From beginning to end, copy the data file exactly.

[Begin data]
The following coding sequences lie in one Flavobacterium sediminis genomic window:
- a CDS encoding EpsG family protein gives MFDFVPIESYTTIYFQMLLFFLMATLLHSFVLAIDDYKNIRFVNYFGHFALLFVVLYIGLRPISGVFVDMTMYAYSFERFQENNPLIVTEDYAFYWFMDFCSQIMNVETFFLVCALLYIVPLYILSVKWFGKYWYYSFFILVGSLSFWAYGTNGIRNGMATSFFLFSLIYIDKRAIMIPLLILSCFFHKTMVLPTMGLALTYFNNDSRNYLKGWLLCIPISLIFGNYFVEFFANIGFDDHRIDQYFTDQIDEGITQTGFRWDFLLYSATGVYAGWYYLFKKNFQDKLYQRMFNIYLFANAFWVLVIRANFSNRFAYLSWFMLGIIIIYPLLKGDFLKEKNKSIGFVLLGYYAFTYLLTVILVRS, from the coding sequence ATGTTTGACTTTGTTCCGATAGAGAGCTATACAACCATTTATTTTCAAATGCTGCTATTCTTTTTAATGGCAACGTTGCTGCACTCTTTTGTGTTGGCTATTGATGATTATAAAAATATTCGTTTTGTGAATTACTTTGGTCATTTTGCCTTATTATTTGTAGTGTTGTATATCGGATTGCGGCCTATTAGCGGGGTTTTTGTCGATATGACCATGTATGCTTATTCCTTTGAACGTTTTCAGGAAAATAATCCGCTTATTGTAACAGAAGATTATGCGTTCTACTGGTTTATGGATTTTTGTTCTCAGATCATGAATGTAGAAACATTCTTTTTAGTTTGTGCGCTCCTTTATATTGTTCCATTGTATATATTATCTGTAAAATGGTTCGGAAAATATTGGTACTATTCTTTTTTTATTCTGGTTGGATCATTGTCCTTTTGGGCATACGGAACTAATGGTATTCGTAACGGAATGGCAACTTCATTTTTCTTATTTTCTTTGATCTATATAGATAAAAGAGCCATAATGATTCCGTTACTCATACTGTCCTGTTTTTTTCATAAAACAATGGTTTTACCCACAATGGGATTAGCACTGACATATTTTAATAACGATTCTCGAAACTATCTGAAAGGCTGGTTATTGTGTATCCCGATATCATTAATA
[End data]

The following coding sequences lie in one Flavobacterium sediminis genomic window:
- a CDS encoding EpsG family protein gives MFDFVPIESYTTIYFQMLLFFLMATLLHSFVLAIDDYKNIRFVNYFGHFALLFVVLYIGLRPISGVFVDMTMYAYSFERFQENNPLIVTEDYAFYWFMDFCSQIMNVETFFLVCALLYIVPLYILSVKWFGKYWYYSFFILVGSLSFWAYGTNGIRNGMATSFFLFSLIYIDKRAIMIPLLILSCFFHKTMVLPTMGLALTYFNNDSRNYLKGWLLCIPISLIFGNYFVEFFANIGFDDHRIDQYFTDQIDEGITQTGFRWDFLLYSATGVYAGWYYLFKKNFQDKLYQRMFNIYLFANAFWVLVIRANFSNRFAYLSWFMLGIIIIYPLLKGDFLKEKNKSIGFVLLGYYAFTYLLTVILVRS, from the coding sequence ATGTTTGACTTTGTTCCGATAGAGAGCTATACAACCATTTATTTTCAAATGCTGCTATTCTTTTTAATGGCAACGTTGCTGCACTCTTTTGTGTTGGCTATTGATGATTATAAAAATATTCGTTTTGTGAATTACTTTGGTCATTTTGCCTTATTATTTGTAGTGTTGTATATCGGATTGCGGCCTATTAGCGGGGTTTTTGTCGATATGACCATGTATGCTTATTCCTTTGAACGTTTTCAGGAAAATAATCCGCTTATTGTAACAGAAGATTATGCGTTCTACTGGTTTATGGATTTTTGTTCTCAGATCATGAATGTAGAAACATTCTTTTTAGTTTGTGCGCTCCTTTATATTGTTCCATTGTATATATTATCTGTAAAATGGTTCGGAAAATATTGGTACTATTCTTTTTTTATTCTGGTTGGATCATTGTCCTTTTGGGCATACGGAACTAATGGTATTCGTAACGGAATGGCAACTTCATTTTTCTTATTTTCTTTGATCTATATAGATAAAAGAGCCATAATGATTCCGTTACTCATACTGTCCTGTTTTTTTCATAAAACAATGGTTTTACCCACAATGGGATTAGCACTGACATATTTTAATAACGATTCTCGAAACTATCTGAAAGGCTGGTTATTGTGTATCCCGATATCATTAATA